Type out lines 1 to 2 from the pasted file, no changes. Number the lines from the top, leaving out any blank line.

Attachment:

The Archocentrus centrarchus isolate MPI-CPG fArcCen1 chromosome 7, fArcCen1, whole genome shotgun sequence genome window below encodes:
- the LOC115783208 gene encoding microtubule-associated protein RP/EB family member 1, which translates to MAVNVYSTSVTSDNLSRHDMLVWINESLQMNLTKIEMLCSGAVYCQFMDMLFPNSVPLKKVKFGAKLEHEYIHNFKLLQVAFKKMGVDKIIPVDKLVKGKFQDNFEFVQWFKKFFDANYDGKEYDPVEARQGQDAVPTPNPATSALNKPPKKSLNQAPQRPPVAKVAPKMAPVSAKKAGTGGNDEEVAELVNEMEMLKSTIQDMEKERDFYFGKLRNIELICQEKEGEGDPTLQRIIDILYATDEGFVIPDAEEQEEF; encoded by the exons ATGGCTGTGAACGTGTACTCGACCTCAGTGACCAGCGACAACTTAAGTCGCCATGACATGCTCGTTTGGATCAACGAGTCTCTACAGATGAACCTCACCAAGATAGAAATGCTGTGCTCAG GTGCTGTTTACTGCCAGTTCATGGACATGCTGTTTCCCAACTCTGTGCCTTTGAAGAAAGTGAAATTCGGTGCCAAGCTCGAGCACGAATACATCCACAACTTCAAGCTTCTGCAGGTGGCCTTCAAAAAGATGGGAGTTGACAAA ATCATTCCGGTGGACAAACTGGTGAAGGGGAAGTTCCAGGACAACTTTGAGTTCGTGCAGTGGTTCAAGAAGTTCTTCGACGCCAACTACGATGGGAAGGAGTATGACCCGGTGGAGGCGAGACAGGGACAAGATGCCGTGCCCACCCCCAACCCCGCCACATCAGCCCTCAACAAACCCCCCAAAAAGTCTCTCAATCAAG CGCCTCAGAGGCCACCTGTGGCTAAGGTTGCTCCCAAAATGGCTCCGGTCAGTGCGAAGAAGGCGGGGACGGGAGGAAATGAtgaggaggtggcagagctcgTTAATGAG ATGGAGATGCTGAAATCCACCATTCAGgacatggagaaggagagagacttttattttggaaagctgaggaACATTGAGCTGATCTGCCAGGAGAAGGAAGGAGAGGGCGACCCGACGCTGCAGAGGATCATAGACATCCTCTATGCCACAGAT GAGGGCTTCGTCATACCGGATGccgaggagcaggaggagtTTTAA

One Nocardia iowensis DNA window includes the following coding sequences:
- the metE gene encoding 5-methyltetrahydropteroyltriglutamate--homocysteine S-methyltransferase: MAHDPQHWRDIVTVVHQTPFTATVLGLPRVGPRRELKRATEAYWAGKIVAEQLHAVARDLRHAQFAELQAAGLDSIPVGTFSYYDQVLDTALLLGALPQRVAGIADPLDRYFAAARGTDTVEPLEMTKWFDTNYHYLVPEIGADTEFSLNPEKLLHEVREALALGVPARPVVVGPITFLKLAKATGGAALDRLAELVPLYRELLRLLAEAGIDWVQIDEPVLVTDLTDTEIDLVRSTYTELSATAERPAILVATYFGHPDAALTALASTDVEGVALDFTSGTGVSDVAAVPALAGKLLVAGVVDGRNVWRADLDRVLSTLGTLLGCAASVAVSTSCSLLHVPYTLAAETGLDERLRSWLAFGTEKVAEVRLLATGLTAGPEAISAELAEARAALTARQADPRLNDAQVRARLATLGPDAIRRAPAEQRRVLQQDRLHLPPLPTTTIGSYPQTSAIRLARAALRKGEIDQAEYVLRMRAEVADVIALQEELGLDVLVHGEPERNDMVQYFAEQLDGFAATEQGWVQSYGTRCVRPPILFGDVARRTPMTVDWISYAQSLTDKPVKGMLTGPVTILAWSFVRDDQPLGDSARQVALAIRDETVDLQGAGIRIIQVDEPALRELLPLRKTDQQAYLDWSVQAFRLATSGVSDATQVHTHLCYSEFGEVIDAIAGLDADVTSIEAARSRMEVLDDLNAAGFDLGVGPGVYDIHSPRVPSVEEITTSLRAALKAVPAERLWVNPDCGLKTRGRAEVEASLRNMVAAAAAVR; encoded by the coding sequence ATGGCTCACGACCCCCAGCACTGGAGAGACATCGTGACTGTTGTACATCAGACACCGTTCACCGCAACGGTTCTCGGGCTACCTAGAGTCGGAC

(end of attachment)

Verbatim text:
The Archocentrus centrarchus isolate MPI-CPG fArcCen1 chromosome 7, fArcCen1, whole genome shotgun sequence genome window below encodes:
- the LOC115783208 gene encoding microtubule-associated protein RP/EB family member 1, which translates to MAVNVYSTSVTSDNLSRHDMLVWINESLQMNLTKIEMLCSGAVYCQFMDMLFPNSVPLKKVKFGAKLEHEYIHNFKLLQVAFKKMGVDKIIPVDKLVKGKFQDNFEFVQWFKKFFDANYDGKEYDPVEARQGQDAVPTPNPATSALNKPPKKSLNQAPQRPPVAKVAPKMAPVSAKKAGTGGNDEEVAELVNEMEMLKSTIQDMEKERDFYFGKLRNIELICQEKEGEGDPTLQRIIDILYATDEGFVIPDAEEQEEF; encoded by the exons ATGGCTGTGAACGTGTACTCGACCTCAGTGACCAGCGACAACTTAAGTCGCCATGACATGCTCGTTTGGATCAACGAGTCTCTACAGATGAACCTCACCAAGATAGAAATGCTGTGCTCAG GTGCTGTTTACTGCCAGTTCATGGACATGCTGTTTCCCAACTCTGTGCCTTTGAAGAAAGTGAAATTCGGTGCCAAGCTCGAGCACGAATACATCCACAACTTCAAGCTTCTGCAGGTGGCCTTCAAAAAGATGGGAGTTGACAAA ATCATTCCGGTGGACAAACTGGTGAAGGGGAAGTTCCAGGACAACTTTGAGTTCGTGCAGTGGTTCAAGAAGTTCTTCGACGCCAACTACGATGGGAAGGAGTATGACCCGGTGGAGGCGAGACAGGGACAAGATGCCGTGCCCACCCCCAACCCCGCCACATCAGCCCTCAACAAACCCCCCAAAAAGTCTCTCAATCAAG CGCCTCAGAGGCCACCTGTGGCTAAGGTTGCTCCCAAAATGGCTCCGGTCAGTGCGAAGAAGGCGGGGACGGGAGGAAATGAtgaggaggtggcagagctcgTTAATGAG ATGGAGATGCTGAAATCCACCATTCAGgacatggagaaggagagagacttttattttggaaagctgaggaACATTGAGCTGATCTGCCAGGAGAAGGAAGGAGAGGGCGACCCGACGCTGCAGAGGATCATAGACATCCTCTATGCCACAGAT GAGGGCTTCGTCATACCGGATGccgaggagcaggaggagtTTTAA